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HARRISON – Carley Young is a sophomore at Harrison High School, and it would seem also a mighty fine trumpet player. She was recognized at the Oct. 14 Harrison Community Schools Board of Education for her musical accomplishments at Blue Lake Fine Arts Camp, and for being selected from a field of 2,000 students as one of 250 to participate in the Blue Lake International Exchange Program. That means that she will be leaving with the Northern Winds in June for a truly exciting adventure.
Young told the board of her anticipated three-week trip, which will include living with host families and performing their music in various towns in Belgium, Denmark and Germany. She expressed great enthusiasm for the opportunity to travel freely with her host families to see Europe through the eyes of Europeans.
That trip will be expensive, but Young and her family have already held two bake sales and random donations from supporters. [Three additional fundraisers will include an Oct. 26 spaghetti supper at the Masonic Lodge in Harrison; a Nov. 1 bake sale at Jay’s Sporting Goods in Clare; and a Nov. 9 craft sale at the Masonic Lodge in Harrison.
Young and her mother told the board that, to date, nearly $1,000 has been accumulated toward the $6,100 needed to fund the trip – a trip of a lifetime. When board members asked how people can contribute, they were told that donations could be made directly to the family, with checks being payable to “Blue Lake Fine Arts Camp.”
Carley, however, was quick to remind the board members that she writes for the Clare County Cleaver, and donations could be accepted at the Cleaver office. They all wished her the very best of luck in her fundraising efforts, and again congratulated her by awarding her a certificate of recognition which was presented by Chad Hathcock, BOE treasurer and uncle of the recipient.
Immediately after receiving the certificate, Young hurried away to get to her concert – and to continue honing her musical skill. To paraphrase an old Carnegie Hall line: How do you get to Europe? Practice.
Board Hears of Student Assault, Voting Rules, Personnel Changes
By Dianne Alward-Biery
Cleaver Staff Writer
HARRISON – The Harrison Community Schools Board of Education welcomed its newest member, trustee Kendra Durga, at its Oct. 14 regular board meeting. Durga has been appointed to fill the vacancy created by the departure of former trustee Jackie Woolston.
A point of contention at the previous special board meeting – held for interview and appointment of a new board member – was revisited Monday. It came up at the beginning of the meeting when trustee Roger Peterson informed the board that superintendent Rick Foote had researched Peterson’s insistence that the regulations for the board’s passage of motions is contingent on the motion receiving a majority of the elected and currently serving board members – regardless of whether or not they are in attendance.
Foote said that he found there had been a rules change during the 2017-2018 academic year which made the board majority the only legal way to pass a motion, as Peterson had stated. To wit: If only five of the seven-member school board is in attendance, the simple majority present [three] cannot pass a motion; it must receive a minimum of four affirmative votes.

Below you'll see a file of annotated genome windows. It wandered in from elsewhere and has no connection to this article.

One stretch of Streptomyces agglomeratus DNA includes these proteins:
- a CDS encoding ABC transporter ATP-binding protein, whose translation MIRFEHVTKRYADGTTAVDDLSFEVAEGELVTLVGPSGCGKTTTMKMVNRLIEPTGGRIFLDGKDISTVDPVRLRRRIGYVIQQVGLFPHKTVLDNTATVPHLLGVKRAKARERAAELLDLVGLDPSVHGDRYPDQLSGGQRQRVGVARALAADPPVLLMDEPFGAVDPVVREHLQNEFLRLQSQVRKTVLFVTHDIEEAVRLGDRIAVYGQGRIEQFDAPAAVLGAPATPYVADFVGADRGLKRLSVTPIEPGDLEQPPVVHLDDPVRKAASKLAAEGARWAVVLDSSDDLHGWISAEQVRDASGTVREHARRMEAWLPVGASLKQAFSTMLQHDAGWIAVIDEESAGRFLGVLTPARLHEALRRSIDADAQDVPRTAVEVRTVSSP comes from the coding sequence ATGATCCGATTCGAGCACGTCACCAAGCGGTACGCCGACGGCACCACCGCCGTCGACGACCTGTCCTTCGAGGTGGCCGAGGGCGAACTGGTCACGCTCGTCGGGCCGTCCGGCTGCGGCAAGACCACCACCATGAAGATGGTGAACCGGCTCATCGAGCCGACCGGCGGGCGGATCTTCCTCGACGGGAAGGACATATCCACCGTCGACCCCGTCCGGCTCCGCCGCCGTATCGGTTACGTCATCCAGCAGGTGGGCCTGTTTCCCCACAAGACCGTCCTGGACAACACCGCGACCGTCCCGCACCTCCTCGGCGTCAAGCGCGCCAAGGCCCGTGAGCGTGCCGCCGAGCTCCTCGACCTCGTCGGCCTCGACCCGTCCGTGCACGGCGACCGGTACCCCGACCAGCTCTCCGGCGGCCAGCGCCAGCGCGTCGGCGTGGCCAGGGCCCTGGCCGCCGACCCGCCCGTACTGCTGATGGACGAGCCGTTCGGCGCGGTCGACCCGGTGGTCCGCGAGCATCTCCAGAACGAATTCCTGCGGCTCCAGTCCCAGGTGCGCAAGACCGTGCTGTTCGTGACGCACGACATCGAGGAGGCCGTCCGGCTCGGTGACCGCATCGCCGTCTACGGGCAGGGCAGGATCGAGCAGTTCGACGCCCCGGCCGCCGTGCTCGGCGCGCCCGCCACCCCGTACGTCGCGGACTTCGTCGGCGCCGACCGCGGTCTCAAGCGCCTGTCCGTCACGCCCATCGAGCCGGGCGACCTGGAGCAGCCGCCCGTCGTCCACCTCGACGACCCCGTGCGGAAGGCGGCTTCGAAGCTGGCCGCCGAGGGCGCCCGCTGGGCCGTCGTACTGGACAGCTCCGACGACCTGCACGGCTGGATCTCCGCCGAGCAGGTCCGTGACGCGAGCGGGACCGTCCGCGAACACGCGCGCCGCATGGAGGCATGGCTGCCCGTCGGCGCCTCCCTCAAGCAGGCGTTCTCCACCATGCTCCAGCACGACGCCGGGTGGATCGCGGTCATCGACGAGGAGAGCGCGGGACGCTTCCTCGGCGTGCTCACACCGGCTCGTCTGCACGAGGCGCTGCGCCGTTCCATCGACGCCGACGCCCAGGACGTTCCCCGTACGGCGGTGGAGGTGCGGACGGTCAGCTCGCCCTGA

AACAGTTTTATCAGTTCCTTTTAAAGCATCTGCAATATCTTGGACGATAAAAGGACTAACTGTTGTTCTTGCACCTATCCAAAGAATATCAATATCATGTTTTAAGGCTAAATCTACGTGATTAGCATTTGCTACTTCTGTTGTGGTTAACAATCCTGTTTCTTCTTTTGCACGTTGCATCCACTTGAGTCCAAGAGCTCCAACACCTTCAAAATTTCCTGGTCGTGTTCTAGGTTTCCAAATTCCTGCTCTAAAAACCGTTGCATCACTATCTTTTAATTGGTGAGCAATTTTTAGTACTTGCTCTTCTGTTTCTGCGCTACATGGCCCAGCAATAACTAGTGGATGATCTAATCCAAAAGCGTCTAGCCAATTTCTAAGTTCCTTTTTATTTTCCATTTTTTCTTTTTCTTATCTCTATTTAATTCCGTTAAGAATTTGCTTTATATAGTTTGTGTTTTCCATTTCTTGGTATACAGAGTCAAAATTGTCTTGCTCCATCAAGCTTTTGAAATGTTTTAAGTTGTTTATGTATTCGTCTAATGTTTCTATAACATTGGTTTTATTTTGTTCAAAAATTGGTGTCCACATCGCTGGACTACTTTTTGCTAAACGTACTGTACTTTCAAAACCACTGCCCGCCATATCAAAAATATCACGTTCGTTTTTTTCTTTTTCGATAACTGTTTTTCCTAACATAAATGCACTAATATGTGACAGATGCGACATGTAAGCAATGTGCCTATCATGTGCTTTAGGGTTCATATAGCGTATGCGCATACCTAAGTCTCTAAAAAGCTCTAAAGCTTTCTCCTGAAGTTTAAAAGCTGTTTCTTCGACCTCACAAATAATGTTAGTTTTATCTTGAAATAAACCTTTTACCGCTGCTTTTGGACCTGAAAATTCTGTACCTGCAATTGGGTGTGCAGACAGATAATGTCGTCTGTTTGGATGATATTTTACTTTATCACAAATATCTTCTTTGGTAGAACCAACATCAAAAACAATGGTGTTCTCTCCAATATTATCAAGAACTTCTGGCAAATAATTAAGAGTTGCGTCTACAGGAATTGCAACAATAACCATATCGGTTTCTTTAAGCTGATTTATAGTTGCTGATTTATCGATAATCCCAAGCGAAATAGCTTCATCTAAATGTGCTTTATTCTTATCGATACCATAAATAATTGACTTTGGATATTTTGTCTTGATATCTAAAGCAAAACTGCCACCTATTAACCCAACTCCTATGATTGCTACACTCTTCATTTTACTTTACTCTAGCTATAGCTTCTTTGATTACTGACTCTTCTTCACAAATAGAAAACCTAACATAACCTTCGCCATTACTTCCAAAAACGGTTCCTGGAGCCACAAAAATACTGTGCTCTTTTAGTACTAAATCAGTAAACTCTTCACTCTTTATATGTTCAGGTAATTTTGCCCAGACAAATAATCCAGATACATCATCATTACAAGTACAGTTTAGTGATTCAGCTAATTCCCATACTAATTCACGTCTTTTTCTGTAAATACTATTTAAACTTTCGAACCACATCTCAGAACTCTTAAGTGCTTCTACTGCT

This awareness immediately affected the board’s action at a previous meeting which had passed with a three-person vote. Thus, when the motion was called to approve the minutes of that meeting, Peterson so moved, with the stipulation that vote be amended as failed. The motion passed, and the failed issue may be addressed again at a future meeting.
Only one person brought forth concerns during Public Participation: the father of a freshman whose child had been assaulted by another freshman. He sought clarification about what was being done, or what he could expect to be done about the situation.
Foote explained that the school is bound legally by the state’s legislation requiring schools to employ “restorative justice” methods – something that was instituted by the state to stem schools’ ability to simply expel problem students. At HHS, that process includes the principal’s ability to suspend a student for up to 10 days, usually starting with a shorter three-to five-day suspension. In this instance, the situation was so severe that the 10-day suspension was issued immediately. Foote said that if a student continues to behave in ways that are harmful to other students, then the issue is moved to his office, and he has the authority to suspend a student for 59 days. If it still continues, then he can bring the student before the school board and a possible determination of expulsion.
In the current circumstance, the student’s attack has been brought to the prosecuting attorney, and a charge of assault and battery filed. In the meantime, the offending student is back in school under the watchful eye of school personnel. HHS Principal Joe Ashcroft likened the situation as akin to having a personal protection order placed against the offending student.
It was noted by the parent that social media is perpetuating the problem, citing Snapchat, Facebook and other things. Foote agreed, stating that he wishes Facebook had never been invented.
There was further discussion, but the issue may go to litigation, and is therefore not open to further scrutiny in this story.
In other business, the board moved to: